Investing 101: The Difference Between Saving and Investing
When it comes to investing vs. saving, it is important to understand exactly what the difference between the two is. We believe that both are extremely important and serve specific purposes within any financial plan in order to help create balance and fund both short and long-term goals.
Saving is when you put away money for either short-term goals or expenses that you know are going to come up in the next 1-2 years. When you are saving, you are putting the money in a savings account at the bank or a short-term CD that is going to be liquid and there when you need it. Since this money is there for a specific short-term expense, we never want to put it in the stock market. This is because a lot of unpredictability can happen with the stock market within 1-2 years. You don’t want to risk prices taking a drastic dip right when you need that money available.
Investing is utilized mostly to help fund long-term goals, whatever those goals may be. A few common ones are retirement, a beach house, kids education – you get the idea. Because these goals are longer- term, there is more time to weather the volatility of the market. When the inevitable down year in the market does come, as an investor, you don’t need to worry, since this money may not even need to be used for 5, 10, 15 years or longer. With a longer timeline, you can make growth, rather than liquidity, the priority.
With any financial plan, one of, if not the biggest risk is purchasing power erosion caused by inflation. By investing rather than saving and earning a rate of return that hopefully outpaces inflation, you are able to reduce this risk and build out a plan with the goal to make your money last for those long-term goals.
When it comes to saving the money you will need to fund your short-term goals, we almost always suggest just keeping this money as cash in a savings account or money market account. Although the interest is close to nothing on these accounts, the money is safe, liquid and has a certain amount of FDIC insurance attached to it. In other words, this money will be there for you when you need it.
With the money that is going to be invested for the long-term, the question then becomes, “what do we invest in?” If you are just getting started, generally the easiest and best way to invest is in broad diversified mutual funds or ETFs. These are going to provide you exposure to hundreds of different companies and reduce the risk of being invested in just one individual stock. If you participate in your workplace 401k, these are the same type of investments that you hold inside of that.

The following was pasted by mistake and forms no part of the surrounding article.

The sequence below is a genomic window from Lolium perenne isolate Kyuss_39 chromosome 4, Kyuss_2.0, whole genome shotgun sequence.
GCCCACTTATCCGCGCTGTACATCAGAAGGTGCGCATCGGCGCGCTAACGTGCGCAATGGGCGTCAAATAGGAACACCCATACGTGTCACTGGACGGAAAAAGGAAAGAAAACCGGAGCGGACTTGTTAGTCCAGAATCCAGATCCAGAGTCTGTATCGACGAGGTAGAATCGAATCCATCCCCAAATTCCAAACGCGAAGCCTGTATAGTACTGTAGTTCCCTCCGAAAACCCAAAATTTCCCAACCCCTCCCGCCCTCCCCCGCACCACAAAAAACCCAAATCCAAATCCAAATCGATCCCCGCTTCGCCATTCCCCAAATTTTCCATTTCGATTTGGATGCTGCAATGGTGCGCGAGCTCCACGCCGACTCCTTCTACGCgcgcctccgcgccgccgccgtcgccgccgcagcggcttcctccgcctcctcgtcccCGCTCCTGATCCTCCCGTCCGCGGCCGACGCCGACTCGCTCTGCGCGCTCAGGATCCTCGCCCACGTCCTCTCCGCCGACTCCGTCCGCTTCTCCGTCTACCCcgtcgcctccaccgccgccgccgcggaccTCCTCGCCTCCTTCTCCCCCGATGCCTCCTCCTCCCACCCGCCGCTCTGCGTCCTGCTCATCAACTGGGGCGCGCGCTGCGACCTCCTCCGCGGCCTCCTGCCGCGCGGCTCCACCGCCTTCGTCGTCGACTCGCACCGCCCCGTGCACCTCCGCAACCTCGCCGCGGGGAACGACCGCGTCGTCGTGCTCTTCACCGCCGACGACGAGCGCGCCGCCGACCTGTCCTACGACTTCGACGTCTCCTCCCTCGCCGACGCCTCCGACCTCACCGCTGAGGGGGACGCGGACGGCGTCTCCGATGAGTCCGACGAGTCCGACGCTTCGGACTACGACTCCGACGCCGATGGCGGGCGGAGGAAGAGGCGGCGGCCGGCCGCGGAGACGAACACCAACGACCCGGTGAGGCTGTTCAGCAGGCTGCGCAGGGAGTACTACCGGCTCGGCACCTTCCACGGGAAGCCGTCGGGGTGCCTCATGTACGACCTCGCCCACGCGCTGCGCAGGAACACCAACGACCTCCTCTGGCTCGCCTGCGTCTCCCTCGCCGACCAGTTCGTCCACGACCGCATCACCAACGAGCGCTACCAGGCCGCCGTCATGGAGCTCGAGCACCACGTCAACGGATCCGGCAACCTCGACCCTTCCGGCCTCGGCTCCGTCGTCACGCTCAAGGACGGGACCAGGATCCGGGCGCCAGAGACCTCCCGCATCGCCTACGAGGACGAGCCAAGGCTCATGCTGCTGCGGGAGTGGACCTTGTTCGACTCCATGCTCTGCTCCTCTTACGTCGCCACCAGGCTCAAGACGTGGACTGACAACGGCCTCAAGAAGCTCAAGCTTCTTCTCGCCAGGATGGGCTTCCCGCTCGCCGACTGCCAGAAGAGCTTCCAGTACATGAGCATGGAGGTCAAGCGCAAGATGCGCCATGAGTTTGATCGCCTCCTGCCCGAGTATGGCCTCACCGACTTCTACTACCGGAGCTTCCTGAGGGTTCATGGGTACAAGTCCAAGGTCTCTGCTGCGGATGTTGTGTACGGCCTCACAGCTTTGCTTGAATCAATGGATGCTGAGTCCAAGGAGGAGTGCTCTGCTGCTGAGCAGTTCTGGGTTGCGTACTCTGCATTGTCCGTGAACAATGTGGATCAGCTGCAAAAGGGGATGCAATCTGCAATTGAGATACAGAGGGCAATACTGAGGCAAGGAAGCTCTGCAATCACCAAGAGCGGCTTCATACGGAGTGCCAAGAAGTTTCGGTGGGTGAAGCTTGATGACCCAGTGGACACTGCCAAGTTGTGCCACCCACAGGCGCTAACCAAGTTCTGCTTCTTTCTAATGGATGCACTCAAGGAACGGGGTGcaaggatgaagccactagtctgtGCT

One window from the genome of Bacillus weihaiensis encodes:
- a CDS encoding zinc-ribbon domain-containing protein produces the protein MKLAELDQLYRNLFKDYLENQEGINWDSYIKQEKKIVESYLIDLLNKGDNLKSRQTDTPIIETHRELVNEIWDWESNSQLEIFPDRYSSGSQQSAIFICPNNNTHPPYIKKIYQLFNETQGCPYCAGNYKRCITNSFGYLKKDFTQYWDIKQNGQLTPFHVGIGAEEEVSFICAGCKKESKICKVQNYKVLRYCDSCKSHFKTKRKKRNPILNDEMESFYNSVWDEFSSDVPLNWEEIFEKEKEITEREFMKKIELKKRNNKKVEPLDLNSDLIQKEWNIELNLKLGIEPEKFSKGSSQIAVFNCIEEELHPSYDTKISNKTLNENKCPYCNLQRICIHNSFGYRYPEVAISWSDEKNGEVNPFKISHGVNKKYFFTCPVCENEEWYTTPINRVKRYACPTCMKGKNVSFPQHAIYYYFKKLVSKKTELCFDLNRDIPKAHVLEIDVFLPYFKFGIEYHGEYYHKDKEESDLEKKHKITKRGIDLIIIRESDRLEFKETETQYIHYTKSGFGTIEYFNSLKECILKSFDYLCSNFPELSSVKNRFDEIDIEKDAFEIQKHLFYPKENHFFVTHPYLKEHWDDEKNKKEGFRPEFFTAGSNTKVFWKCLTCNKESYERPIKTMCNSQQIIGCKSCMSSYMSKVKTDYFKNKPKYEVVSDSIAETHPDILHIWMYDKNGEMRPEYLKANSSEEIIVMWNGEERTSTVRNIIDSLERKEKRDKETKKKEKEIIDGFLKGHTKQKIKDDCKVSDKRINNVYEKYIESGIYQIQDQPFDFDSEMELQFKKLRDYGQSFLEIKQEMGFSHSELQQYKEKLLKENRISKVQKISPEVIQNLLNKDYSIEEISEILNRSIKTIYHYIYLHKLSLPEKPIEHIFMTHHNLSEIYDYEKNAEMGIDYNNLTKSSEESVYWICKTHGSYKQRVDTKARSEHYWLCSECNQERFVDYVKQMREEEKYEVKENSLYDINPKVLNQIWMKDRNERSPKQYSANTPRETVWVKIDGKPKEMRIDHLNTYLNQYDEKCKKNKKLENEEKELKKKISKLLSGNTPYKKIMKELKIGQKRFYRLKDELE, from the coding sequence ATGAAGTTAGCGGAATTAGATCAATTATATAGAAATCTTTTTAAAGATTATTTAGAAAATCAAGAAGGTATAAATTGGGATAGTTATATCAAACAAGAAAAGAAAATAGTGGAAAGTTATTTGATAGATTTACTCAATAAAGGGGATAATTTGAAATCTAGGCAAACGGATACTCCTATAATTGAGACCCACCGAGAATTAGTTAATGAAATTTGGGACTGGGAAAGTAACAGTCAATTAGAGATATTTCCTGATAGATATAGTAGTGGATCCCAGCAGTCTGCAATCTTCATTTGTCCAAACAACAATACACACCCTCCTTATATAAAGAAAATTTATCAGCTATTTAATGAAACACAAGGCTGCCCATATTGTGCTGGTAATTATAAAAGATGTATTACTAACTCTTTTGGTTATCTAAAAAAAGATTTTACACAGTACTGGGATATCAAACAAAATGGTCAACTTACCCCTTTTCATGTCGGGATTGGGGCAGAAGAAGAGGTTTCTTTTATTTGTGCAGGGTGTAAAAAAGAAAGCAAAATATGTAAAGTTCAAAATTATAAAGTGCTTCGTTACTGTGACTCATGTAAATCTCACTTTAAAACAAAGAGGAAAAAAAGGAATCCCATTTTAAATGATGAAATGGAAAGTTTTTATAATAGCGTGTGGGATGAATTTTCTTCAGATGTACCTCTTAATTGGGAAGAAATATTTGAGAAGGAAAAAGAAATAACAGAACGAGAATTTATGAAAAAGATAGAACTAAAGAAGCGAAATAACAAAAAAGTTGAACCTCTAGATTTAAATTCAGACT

At the end of the day, your plan needs and should have both savings and investing strategies in it. As we have talked about throughout this blog, which one is appropriate is almost always decided by the time frame in which you will need the money. If the money is needed in the short-term, then that is most always a savings strategy. If the money is for long-term goals, then this is where investing strategies come into play. The best way to get started is to sit down and think about what amount of money you may need in the next 1-2 years. That should then be your savings. Anything beyond that is the money you should look to invest. And remember, for the money that is invested, stick to your plan and don’t constantly buy and sell based on your opinion of what will happen in the near future.
Opinions expressed in this blog are those of the author and not necessarily those of Raymond James. All opinions are as of this date and are subject to change without notice. This material is intended for informational purposes only and is not a recommendation of any kind. Please speak to your financial professional regarding your specific situation. Every type of investment, including mutual funds, involves risk. In addition, there are fees and expenses associated with investing in mutual funds that do not usually occur when purchasing individual securities directly. ETF’s are subject to market fluctuations and the risks of their underlying investments. ETF’s are subject to management fees and other expenses.
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